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From Gordon Sim <g...@redhat.com>
Subject Re: Questions from a novice
Date Mon, 01 Apr 2013 09:03:05 GMT
On 03/29/2013 04:35 PM, Bill Freeman wrote:
> I'm actually using RH MRG, but that seems to be little different from
> upstream Qpid.  I'm certainly seeing v2 qmf queues mentioned in the broker
> __dict__.  Please say if I'm making unwarranted assumptions here.  I wanted
> my code to be as generic as possible, so I'm trying to avoid depending on
> any RH specializations.

There should be no change to the QMF formats or protocols. The only 
difference as compared with whatever Qpid release on which it is based 
would be possibly a bug fix or two, but those will in any case be in the 
Qpid codebase also now.

[...]
> That's good to know.  I have been using str(record.objectId()), where
> record is the second argument (third if you count self) to an objectProps()
> method on a sub-class of qmf.console.Console.  I'm guessing that the final
> number in this hyphen separated string of digits, where the last number
> tends to be the only multi-digit one, and comes from the objectName field
> of qmf.console.ObjectId instances, is a hash of the information that you
> mention?
> Or am I confusing two separate meanings of "object ID"?
> If so, how to I get the ID or which you speak.
> If not, doesn't hashing to such a small number have collision potential?

That console API is a bit of a mixture of QMFv1 and QMFv2. I think there 
is a getObjectId() method, and you can then call asMap() on that to get 
the v2 form.

Ken, Ted, can either of you correct or confirm on this? (i.e. how to get 
the v2 style package:class:id identifier for a given QMF object using 
the old console API.

[...]
> I just didn't fine descriptions of what these were in the docs, though I'm
> calling functions that require them.  If there's somewhere I should have
> looked, I'd appreciate a pointer.

Ah, sorry, the package is org.apache.qpid.broker, the class names are 
indeed Exchange and Queue.


> I think that you're right on track.  I should probably give a bit of
> background on my project as a context for understanding my questions.  Or
> ignore the rest of this if not interested:
>
> I'm producing a monitoring tool to help spot issues in a federation having
> many queues.  This may sound similar to Cumin, but we want displays in
> different forms (bar graphs of queue message count compared to some defined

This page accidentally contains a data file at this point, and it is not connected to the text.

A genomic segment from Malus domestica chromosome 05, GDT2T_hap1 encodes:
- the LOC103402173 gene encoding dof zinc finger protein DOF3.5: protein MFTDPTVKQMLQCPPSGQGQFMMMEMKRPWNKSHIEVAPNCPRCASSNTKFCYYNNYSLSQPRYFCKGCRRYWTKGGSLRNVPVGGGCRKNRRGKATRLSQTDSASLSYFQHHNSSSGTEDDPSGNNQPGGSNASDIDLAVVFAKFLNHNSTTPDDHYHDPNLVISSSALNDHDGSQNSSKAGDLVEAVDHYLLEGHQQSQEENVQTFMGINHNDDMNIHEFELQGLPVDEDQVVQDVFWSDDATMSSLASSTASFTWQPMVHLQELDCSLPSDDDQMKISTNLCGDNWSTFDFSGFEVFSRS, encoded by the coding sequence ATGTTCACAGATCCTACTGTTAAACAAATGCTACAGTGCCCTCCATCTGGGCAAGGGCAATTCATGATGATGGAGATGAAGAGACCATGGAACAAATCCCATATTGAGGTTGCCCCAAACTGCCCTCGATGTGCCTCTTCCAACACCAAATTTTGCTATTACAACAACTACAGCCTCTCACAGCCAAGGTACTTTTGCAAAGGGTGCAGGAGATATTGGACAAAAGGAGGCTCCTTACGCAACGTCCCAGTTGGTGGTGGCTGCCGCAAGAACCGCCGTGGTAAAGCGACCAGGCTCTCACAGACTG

> "full" constraint, color changes to attract the administrator's eye to
> queues that are "in trouble", popups to allow browsing messages, looking at
> bindings, move messages from queue to queue, group queues on the page in
> configurable ways...  I looked at modifying cumin, but:
>   1. It seems a bit complex - I think that I can write my own faster;
>   2. we don't want to use  PostgreSQL (I like pg, but it's not on the
> approved tools list);
>   3. Cumin has a lot of features we don't need; and
>   4. I've caught Cumin missing updates, i.e.;, I spout or drain, sometimes
> the queue info shows up within 10 seconds (update/heartbeat rate), but
> sometimes it takes another change or two before it shows up.
>
> I have a strawman running just showing queue fullness with a few percent of
> full color changes, and now I'm trying to move on to cover the federation.
> I wound up with a Cumin like architecture:  A python based qmf console
> process that publishes updates to a redis pubsub channel, subscribed to by
> a tornado based web server, which pushes them on out to browser based
> clients using WebSockets.  There's a custom jQueryUI widget per queue in
> the browser that handles display and provides for a context menu.
> WebSockets is inherently bi-directional, so I have another redis pubsub
> channel for things like commands to move messages, requests to grab a
> browse of a queue, get bindings, etc.  I'm using tornado because it
> supports WebSockets out of the box, and there's a redis extension for it
> using its event loop, so the web server manages to eschew threads.  The
> architecture allows for load balancing by having multiple web servers
> and/or multiple qmf console processes (though I intend that one qmf console
> process be able to handle multiple browser connections, since the
> underlying code seems to support that).

Very interesting. Btw, just in case you haven't seen it, Fraser Adams 
has developed a graphical QMF based console as well which is soon to be 
added to the repo, but is currently available from 
https://issues.apache.org/jira/browse/QPID-3675.

It doesn't (yet!) provide the features you mention above, which do sound 
very nice, but perhaps worth comparing notes at some point.


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